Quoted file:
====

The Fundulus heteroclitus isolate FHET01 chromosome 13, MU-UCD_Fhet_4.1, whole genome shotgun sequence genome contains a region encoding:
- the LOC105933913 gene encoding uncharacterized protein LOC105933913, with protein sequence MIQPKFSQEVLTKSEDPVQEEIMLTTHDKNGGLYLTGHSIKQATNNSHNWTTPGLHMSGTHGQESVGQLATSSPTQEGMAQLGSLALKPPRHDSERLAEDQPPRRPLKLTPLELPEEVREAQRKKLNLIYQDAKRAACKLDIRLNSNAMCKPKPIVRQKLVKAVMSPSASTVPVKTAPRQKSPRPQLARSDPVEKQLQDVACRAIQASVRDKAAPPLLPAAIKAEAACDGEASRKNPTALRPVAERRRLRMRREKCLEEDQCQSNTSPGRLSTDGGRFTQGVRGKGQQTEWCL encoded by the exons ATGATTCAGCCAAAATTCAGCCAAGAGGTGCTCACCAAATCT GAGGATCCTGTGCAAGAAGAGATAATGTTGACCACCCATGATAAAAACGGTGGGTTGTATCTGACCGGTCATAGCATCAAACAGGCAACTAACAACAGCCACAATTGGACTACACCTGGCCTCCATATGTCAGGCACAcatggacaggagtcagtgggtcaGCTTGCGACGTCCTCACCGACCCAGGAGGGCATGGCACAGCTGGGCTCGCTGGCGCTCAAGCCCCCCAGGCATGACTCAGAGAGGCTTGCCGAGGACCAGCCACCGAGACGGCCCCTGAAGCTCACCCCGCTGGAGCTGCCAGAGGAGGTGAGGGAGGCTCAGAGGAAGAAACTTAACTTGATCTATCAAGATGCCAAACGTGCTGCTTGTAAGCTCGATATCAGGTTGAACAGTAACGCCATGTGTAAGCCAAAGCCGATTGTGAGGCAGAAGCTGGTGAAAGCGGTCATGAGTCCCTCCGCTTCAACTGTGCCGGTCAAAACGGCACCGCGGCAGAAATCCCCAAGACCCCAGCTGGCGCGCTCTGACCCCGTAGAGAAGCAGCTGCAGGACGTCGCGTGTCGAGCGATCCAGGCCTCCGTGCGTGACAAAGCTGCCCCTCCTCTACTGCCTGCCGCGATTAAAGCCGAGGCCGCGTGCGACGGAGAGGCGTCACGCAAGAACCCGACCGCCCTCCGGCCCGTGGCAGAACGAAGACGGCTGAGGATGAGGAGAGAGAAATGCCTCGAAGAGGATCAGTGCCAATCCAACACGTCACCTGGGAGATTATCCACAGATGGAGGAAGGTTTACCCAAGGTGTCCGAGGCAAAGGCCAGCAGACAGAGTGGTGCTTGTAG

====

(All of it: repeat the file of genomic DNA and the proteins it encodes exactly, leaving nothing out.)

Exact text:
The Fundulus heteroclitus isolate FHET01 chromosome 13, MU-UCD_Fhet_4.1, whole genome shotgun sequence genome contains a region encoding:
- the LOC105933913 gene encoding uncharacterized protein LOC105933913, with protein sequence MIQPKFSQEVLTKSEDPVQEEIMLTTHDKNGGLYLTGHSIKQATNNSHNWTTPGLHMSGTHGQESVGQLATSSPTQEGMAQLGSLALKPPRHDSERLAEDQPPRRPLKLTPLELPEEVREAQRKKLNLIYQDAKRAACKLDIRLNSNAMCKPKPIVRQKLVKAVMSPSASTVPVKTAPRQKSPRPQLARSDPVEKQLQDVACRAIQASVRDKAAPPLLPAAIKAEAACDGEASRKNPTALRPVAERRRLRMRREKCLEEDQCQSNTSPGRLSTDGGRFTQGVRGKGQQTEWCL encoded by the exons ATGATTCAGCCAAAATTCAGCCAAGAGGTGCTCACCAAATCT GAGGATCCTGTGCAAGAAGAGATAATGTTGACCACCCATGATAAAAACGGTGGGTTGTATCTGACCGGTCATAGCATCAAACAGGCAACTAACAACAGCCACAATTGGACTACACCTGGCCTCCATATGTCAGGCACAcatggacaggagtcagtgggtcaGCTTGCGACGTCCTCACCGACCCAGGAGGGCATGGCACAGCTGGGCTCGCTGGCGCTCAAGCCCCCCAGGCATGACTCAGAGAGGCTTGCCGAGGACCAGCCACCGAGACGGCCCCTGAAGCTCACCCCGCTGGAGCTGCCAGAGGAGGTGAGGGAGGCTCAGAGGAAGAAACTTAACTTGATCTATCAAGATGCCAAACGTGCTGCTTGTAAGCTCGATATCAGGTTGAACAGTAACGCCATGTGTAAGCCAAAGCCGATTGTGAGGCAGAAGCTGGTGAAAGCGGTCATGAGTCCCTCCGCTTCAACTGTGCCGGTCAAAACGGCACCGCGGCAGAAATCCCCAAGACCCCAGCTGGCGCGCTCTGACCCCGTAGAGAAGCAGCTGCAGGACGTCGCGTGTCGAGCGATCCAGGCCTCCGTGCGTGACAAAGCTGCCCCTCCTCTACTGCCTGCCGCGATTAAAGCCGAGGCCGCGTGCGACGGAGAGGCGTCACGCAAGAACCCGACCGCCCTCCGGCCCGTGGCAGAACGAAGACGGCTGAGGATGAGGAGAGAGAAATGCCTCGAAGAGGATCAGTGCCAATCCAACACGTCACCTGGGAGATTATCCACAGATGGAGGAAGGTTTACCCAAGGTGTCCGAGGCAAAGGCCAGCAGACAGAGTGGTGCTTGTAG